MethodsSubject selection

A cross-sectional study was performed from December 2007 to March 2010, approved by the Research Ethics Committee of the Federal University of São Paulo (UNIFESP). The work described has been carried out in accordance with The Code of Ethics of the World Medical Association (protocol number 1704/07). Elderly male and female individuals aged65 years were assessed and assigned into the Control Group (CG) and group of patients with chronic vestibular disorder, which was subdivided into two groups: Group 1 (G1) – patients without a history of falls in the past 6 months and Group 2 (G2) – patients with a history of falls within the same period.

Exclusion criteria for all three groups were as follows: elderly individuals unable to understand and to respond to simple verbal commands; those unable to stay independently in the orthostatic position and who use an auxiliary device for gait; those with severe visual impairment without corrective lenses; those with diabetes and on insulin therapy with an orthopedic disorder resulting in movement limitation and use of prosthesis in the lower limbs; those with neurological and/or psychiatric disorders; those who had ingested alcohol 24h before the evaluation; those receiving medications with action on the central nervous system or vestibular system; and those who underwent body balance rehabilitation in the past 6 months.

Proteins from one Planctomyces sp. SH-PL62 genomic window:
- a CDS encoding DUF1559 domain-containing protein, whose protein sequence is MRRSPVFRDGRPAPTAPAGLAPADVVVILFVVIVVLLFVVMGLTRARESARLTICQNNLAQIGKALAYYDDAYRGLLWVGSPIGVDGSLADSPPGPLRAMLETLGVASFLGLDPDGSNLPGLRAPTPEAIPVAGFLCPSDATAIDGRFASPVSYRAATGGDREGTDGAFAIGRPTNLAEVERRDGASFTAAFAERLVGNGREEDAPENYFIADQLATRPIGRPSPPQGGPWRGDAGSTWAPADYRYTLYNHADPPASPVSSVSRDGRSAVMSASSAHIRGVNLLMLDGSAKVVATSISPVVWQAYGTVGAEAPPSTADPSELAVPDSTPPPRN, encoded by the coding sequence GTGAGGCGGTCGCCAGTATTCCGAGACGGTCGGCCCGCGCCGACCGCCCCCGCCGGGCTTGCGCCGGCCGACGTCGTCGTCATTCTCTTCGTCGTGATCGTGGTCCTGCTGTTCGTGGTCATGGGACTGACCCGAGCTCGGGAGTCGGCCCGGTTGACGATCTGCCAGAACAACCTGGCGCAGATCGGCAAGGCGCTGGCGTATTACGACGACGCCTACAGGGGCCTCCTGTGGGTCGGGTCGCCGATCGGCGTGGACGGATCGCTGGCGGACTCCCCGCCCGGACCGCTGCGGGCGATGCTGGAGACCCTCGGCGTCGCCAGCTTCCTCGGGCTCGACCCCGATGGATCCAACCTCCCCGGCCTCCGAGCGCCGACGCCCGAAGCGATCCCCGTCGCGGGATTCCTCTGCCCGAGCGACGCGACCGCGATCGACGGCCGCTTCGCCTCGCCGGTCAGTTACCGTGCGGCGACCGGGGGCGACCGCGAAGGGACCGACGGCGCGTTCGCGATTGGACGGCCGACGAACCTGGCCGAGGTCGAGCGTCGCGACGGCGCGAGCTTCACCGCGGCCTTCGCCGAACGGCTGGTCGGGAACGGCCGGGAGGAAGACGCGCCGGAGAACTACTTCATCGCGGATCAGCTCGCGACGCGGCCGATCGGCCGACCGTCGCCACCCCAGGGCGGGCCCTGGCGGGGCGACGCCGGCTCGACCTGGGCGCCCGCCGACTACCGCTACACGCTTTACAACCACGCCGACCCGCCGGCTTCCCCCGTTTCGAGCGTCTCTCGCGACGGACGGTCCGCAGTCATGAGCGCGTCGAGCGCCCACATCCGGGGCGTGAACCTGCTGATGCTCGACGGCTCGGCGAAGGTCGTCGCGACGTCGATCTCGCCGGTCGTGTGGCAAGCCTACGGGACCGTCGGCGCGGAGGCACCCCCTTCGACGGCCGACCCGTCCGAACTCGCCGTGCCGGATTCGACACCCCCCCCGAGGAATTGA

CG was composed of elderly patients from the Aging Studies Sector at UNIFESP. Inclusion criteria for CG were the following: absence of vestibular and/or unbalance symptoms, without hearing complaints, without personal background of vestibular disease, without abnormal signs in the assessment of vestibular function, without a history of falls in the past 6 months, and with difficulty in at most three activities of daily living verified by the Brazilian Older Americans Research and Services Multidimensional Functional Assessment Questionnaire (BOMFAQ).18

Clinical protocol

The diagnosis of chronic vestibular disorder was considered when vestibular dizziness was present for at least three consecutive months.19 All study participants provided information on gender, age, height, regular physical activity, number of diseases, and number of medications and answered the BOMFAQ questionnaire.18 Their vestibular function was assessed, and electronystagmography and static posturography integrated to virtual reality was performed.9,20

Physical activity was considered regular when the participant reported performing it three or more times a week, during their free time, for >30min in the last 14 days.21